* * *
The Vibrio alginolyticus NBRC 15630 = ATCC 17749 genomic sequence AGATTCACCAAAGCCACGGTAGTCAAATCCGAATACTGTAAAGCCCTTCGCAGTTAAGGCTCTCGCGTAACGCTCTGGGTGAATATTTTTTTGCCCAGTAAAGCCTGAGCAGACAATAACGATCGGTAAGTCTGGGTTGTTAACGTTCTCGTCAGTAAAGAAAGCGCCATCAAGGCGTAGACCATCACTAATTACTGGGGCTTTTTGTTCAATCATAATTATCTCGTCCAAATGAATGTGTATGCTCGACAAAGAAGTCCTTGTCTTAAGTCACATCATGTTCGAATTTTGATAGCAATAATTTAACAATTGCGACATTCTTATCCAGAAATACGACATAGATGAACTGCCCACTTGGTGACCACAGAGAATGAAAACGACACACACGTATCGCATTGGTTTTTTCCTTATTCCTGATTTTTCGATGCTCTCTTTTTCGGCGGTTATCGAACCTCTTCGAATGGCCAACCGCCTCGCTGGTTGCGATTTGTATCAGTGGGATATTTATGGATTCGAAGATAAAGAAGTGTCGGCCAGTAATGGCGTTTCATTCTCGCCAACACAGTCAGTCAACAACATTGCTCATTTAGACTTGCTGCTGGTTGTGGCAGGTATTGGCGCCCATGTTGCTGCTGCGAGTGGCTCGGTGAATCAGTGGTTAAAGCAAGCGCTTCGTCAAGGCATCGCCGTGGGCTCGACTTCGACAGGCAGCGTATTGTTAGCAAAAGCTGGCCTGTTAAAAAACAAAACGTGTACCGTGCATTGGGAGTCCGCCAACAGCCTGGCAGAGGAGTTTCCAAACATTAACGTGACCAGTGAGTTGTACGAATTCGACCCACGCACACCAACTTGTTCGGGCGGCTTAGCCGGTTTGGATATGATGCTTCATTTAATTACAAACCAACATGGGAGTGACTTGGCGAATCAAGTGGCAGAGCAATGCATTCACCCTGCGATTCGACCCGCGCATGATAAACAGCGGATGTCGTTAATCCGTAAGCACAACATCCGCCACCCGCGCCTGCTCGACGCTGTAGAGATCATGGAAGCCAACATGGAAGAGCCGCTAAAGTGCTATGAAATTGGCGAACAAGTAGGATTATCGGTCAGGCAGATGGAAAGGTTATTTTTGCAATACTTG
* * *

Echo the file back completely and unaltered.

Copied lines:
The Vibrio alginolyticus NBRC 15630 = ATCC 17749 genomic sequence AGATTCACCAAAGCCACGGTAGTCAAATCCGAATACTGTAAAGCCCTTCGCAGTTAAGGCTCTCGCGTAACGCTCTGGGTGAATATTTTTTTGCCCAGTAAAGCCTGAGCAGACAATAACGATCGGTAAGTCTGGGTTGTTAACGTTCTCGTCAGTAAAGAAAGCGCCATCAAGGCGTAGACCATCACTAATTACTGGGGCTTTTTGTTCAATCATAATTATCTCGTCCAAATGAATGTGTATGCTCGACAAAGAAGTCCTTGTCTTAAGTCACATCATGTTCGAATTTTGATAGCAATAATTTAACAATTGCGACATTCTTATCCAGAAATACGACATAGATGAACTGCCCACTTGGTGACCACAGAGAATGAAAACGACACACACGTATCGCATTGGTTTTTTCCTTATTCCTGATTTTTCGATGCTCTCTTTTTCGGCGGTTATCGAACCTCTTCGAATGGCCAACCGCCTCGCTGGTTGCGATTTGTATCAGTGGGATATTTATGGATTCGAAGATAAAGAAGTGTCGGCCAGTAATGGCGTTTCATTCTCGCCAACACAGTCAGTCAACAACATTGCTCATTTAGACTTGCTGCTGGTTGTGGCAGGTATTGGCGCCCATGTTGCTGCTGCGAGTGGCTCGGTGAATCAGTGGTTAAAGCAAGCGCTTCGTCAAGGCATCGCCGTGGGCTCGACTTCGACAGGCAGCGTATTGTTAGCAAAAGCTGGCCTGTTAAAAAACAAAACGTGTACCGTGCATTGGGAGTCCGCCAACAGCCTGGCAGAGGAGTTTCCAAACATTAACGTGACCAGTGAGTTGTACGAATTCGACCCACGCACACCAACTTGTTCGGGCGGCTTAGCCGGTTTGGATATGATGCTTCATTTAATTACAAACCAACATGGGAGTGACTTGGCGAATCAAGTGGCAGAGCAATGCATTCACCCTGCGATTCGACCCGCGCATGATAAACAGCGGATGTCGTTAATCCGTAAGCACAACATCCGCCACCCGCGCCTGCTCGACGCTGTAGAGATCATGGAAGCCAACATGGAAGAGCCGCTAAAGTGCTATGAAATTGGCGAACAAGTAGGATTATCGGTCAGGCAGATGGAAAGGTTATTTTTGCAATACTTG